Skyscrapers dominate the skyline of the Emirates' largest cities, and countless more are under construction. It is said that half of all the construction cranes in the world are in Dubai. Going down the main highways is a bit like passing through a small ravine. Still, it is this construction that starts pointing to the country's dark underside, its foreign guest workers. I say "dark underside" because of how exploited they often are, though because I know of people that have been visited by UAE security officials for asking too many questions, I didn't try to probe that firsthand. Still, in the modern UAE, the Arabs are really just an elite ruling class that reminds me a bit of the role they played in the Umayyad caliphate. The guest workers are the real population, even if many seem to plan to only work there for a few years to support their families back home. Newspaper stands have not just English and Arabic, but a variety of South and Southeast Asian languages, as well. In the evenings, Sharjah's Rolla Square is filled with chatting South Asians, by far the cheapest places to eat are cafeterias frequented by workers on their lunch breaks where you can get an ample Indian meal and something to drink for $1.
In the big cities, these guest workers tend to congregate by ethnicity, and you see signs posted for people seeking a flatmate specifically from somewhere like Kerala or a Tamil-speaker. Major projects and jobs also seem to fall to people of one background where that company recruits, as well. All taxi drivers in Abu Dhabi Emirate are Pakistani Pashtuns, and I spent lots of time being driven around by guys with a really long series of names one of which was inevitably "Khan." All of them talk really fast, and were extremely friendly - if I spoke Pashtun, I would know lots of stuff about them and the surrounding countryside. Unfortunately, most had picked up only a seemingly rudimentary colloquial to go with their Pashtun and at least enough Urdu to watch the Pakistani news, which made communication difficult, even at the level of, "Stop here!" (I later talked to an Omani guy, and learned that this set of observations is quite common. Everyone rides around Abu Dhabi with Pashtun taxi drivers with really long names including "Khan" who are really friendly, but no one ever understands what they're saying.) Hospitality, incidentally, is just as common among the guest workers as among the Arabs. When in Liwa, I wandered into the nearest village, where like everywhere else there were lots of guest workers. I wound up eating in a small restaurant where I had chicken biryani and tea; the owner refused to accept payment for the tea part, saying that was on him.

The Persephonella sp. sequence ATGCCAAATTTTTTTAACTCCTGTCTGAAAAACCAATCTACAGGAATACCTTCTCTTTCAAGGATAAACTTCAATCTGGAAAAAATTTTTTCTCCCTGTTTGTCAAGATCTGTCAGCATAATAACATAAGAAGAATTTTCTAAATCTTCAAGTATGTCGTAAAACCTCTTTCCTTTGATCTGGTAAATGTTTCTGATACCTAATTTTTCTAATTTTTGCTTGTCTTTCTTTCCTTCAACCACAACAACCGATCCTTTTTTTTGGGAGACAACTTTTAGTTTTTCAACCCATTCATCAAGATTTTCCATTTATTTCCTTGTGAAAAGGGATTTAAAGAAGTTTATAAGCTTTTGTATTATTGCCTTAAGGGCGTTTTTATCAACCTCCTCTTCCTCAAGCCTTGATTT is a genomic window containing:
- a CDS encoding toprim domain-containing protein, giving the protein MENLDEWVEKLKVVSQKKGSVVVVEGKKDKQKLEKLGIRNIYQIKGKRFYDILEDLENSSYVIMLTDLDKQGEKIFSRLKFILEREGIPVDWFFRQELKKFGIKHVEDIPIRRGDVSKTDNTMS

There are, of course, som actual Emiratis floating around. The men stand out with their white dishdashas and usually black headbands, but there are also women around, as Shaykh Zayed was a feminist who pushed for formal legal equality in the country's laws. The major hang-outs for young people are the malls, which are all over the major cities and where food courts where you can get goodies hard to find in Jerusalem, such as sausage and pepperoni pizza. In Dubai, I even had a quesidilla, surrounded by mall-goers watching the Cricket World Cup on a big-screen TV. It's striking, though, when you think about how much as changed in the lives of the older people. I mean, in Liwa, you go from tents to air-conditioned busses and a little ways away, multi-lane freeways. On my last day in the country, I was along the corniche of Ajman, the smallest emirate, having some sort of caffeinated beverage and watching a steady line of ships in the distance making their way to the Strait of Hormuz when I started overheading/eaves-dropping on a conversation nearby in which a couple from Europe was talking to an Emirati guy. He was actually talking about the changes in the country, and about how he'd changed with it. "Until I get to 70," he said. "At 70, I stop." I guess everybody has a limit.